|Waiting to cross the road in Essen. In Germany this often|
means a multi- stage crossing (more than one red light)
and a long wait. It's not like that in the Netherlands.
Dutch cycle paths are different. They've done a proper job. This is why Dutch cycle paths really are both convenient and safe. They are designed to be used by everyone, regardless of ability of experience. Fast cyclists use the same infrastructure as children, and elderly people.
The video above doesn't claim to be comprehensive. Rather, it's the result of my looking at a small amount of video that I shot in Germany, mainly near Leer as well as near the border around Rütenbrock, and finding how the Dutch had treated similar situations here in the Netherlands. Having visited other parts of Germany, and read comments by Germans about their cycle paths, I think it's fair to say that the conditions presented in the video are not far off normal.
|Essen: Take your pick by bike. Do you prefer a narrow|
shared-use path or a four lane highway ? In the Netherlands
we don't have shared-use paths. We do have wide efficient
British cyclists, comparing only with what they get in the UK, are frequently impressed by German cycle paths. I had several people say just this to me at a recent cycle show in Germersheim. The difference in quality between Britain and Germany goes a long way to explain why under 2% of journeys in Britain are by bike vs. 10% in Germany.
The Beauty and the Bike project compared the situation for German and British teenagers, showing quite clearly that cyclists in Germany in many places have an advantage over cyclists in the UK.
However, the difference between Germany and the Netherlands also explains why the Dutch cycling rate is nearly three times that of Germany. Any place which wants to truly achieve a high cycling rate really needs to copy from the Netherlands, where 27% of all trips are by bike. This country has achieved such a high rate of cycling because the experience of everyday cycling is not remotely like taking part in an extreme sport.
|Essen: "Cycle friendly city" ?|
A large part of the problem with Essen is caused by post second world war reconstruction, with the then considered to be "modern" wide roads. However, these problems due to old-fashioned car dominated planning can be overcome, as Nijmegen demonstrates.
Lessons to be learnt
|German cycling infrastructure is quite|
comprehensive, but the quality is often awful
In this example sight lines are bad, priority
isn't obvious and the cycle-crossing is not
|We've enjoyed cycling in Germany on holiday, but this is not|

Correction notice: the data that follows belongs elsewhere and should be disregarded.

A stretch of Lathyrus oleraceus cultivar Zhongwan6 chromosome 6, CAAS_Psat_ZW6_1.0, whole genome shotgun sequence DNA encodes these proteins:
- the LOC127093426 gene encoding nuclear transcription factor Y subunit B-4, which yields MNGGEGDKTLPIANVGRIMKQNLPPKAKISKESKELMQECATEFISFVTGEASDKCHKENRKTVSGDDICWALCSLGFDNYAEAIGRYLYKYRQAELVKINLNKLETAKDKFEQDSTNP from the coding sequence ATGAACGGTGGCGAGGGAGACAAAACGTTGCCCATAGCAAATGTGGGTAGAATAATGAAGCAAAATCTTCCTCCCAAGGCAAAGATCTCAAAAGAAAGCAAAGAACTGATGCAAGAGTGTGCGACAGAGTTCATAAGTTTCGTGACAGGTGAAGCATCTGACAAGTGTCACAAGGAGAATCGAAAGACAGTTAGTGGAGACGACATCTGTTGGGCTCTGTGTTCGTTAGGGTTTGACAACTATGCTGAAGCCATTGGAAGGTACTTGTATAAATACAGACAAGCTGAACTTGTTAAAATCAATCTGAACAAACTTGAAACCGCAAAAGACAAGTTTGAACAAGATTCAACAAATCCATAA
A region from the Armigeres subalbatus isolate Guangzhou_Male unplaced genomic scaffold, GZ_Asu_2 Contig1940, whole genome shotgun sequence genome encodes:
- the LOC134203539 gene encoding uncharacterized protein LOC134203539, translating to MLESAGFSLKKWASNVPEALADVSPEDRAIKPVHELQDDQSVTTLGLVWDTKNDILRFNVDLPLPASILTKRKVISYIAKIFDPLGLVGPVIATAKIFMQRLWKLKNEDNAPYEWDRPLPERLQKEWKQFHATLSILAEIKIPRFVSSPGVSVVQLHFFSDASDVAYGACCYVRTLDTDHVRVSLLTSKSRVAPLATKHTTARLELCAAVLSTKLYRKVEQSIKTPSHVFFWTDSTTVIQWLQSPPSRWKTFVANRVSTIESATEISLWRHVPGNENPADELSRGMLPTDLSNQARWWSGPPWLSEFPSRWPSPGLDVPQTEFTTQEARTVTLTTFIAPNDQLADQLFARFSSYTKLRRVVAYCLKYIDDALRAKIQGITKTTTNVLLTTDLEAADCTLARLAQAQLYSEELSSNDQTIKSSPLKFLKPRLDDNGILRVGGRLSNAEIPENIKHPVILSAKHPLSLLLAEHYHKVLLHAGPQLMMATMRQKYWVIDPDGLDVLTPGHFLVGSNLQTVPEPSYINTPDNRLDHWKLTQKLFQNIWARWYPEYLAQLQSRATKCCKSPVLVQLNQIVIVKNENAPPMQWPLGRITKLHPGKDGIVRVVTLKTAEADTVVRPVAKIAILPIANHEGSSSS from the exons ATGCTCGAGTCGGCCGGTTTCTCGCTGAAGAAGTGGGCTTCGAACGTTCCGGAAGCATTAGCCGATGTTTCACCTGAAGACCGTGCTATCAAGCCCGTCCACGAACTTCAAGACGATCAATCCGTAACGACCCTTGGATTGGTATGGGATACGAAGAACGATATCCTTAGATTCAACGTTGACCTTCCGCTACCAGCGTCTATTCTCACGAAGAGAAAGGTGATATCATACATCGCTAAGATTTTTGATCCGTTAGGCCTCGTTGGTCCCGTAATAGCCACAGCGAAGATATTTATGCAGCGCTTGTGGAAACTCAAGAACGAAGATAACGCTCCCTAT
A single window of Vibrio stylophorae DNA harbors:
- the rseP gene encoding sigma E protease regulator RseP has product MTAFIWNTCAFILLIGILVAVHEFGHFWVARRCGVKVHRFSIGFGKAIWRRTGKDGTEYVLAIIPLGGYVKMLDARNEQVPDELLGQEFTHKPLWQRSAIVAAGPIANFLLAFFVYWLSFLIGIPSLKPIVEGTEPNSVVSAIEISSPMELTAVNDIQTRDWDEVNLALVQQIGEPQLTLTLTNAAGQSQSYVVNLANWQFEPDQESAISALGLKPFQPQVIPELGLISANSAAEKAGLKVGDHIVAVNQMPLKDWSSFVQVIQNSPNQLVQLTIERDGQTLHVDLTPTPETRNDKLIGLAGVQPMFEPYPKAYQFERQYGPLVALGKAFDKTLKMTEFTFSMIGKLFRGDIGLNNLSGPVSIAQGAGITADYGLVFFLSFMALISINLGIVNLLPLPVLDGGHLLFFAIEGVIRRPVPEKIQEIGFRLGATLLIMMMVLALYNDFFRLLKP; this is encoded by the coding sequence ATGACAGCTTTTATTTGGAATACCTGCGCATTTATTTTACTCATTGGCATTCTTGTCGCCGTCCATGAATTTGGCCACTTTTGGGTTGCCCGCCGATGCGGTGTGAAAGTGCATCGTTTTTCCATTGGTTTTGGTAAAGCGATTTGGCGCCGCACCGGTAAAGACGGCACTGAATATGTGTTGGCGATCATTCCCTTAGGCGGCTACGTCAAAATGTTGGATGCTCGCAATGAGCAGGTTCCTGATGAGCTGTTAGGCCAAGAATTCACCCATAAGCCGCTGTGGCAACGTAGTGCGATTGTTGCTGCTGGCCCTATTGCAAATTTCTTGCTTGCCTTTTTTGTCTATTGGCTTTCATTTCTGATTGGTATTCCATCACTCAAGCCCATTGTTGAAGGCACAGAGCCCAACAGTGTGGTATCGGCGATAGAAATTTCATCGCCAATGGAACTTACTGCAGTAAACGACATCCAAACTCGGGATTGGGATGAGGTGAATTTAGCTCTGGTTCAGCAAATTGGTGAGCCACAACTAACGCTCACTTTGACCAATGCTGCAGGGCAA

nearly wide enough for a bidirectional path. It's also too close
to the road, and there are cars parked on it !
Campaigning for better infrastructure is a negotiation. If you ask for Dutch infrastructure, you are unlikely to get Dutch quality of infrastructure in the first instance. You may, if you're lucky, get the equivalent of German infrastructure instead. However, ask only for German infrastructure and you're very unlikely to get that either. If your aim is to see everyone cycling then always ask for the very best. i.e. infrastructure which works for all cyclists including the young and the old and the sporty, not a compromise which doesn't work for everyone. Campaigners must not have low aspirations.
Earlier this year a German TV programme showed how Germans are amazed at how bad cycling is in London. More recently, another German TV programme covered many of the same issues as I pointed out in my video about the problems with German cycling provision.
There's a lesson here. While countries like the UK may think that countries like Germany have achieved something worth emulating, this is not the right place to look to in order to progress. You need to set the highest possible standard, not set about copying something which the people who live with it don't actually find to be good enough.
The best examples of cycling infrastructure to emulate are to be found in The Netherlands, but even here you must be careful to select only the best examples. Don't assume that Dutch contractors will inherently do the right thing, because they won't.
|Rural German bidi cycle-path in 2014. Too narrow, too bumpy|
Assen, the Dutch city which we live in, only started to claim to be a "cycling city" once and after the cycling rate climbed above 40% of all journeys. The website where the claim was made then was rearranged, and there is now no such claim made for our city.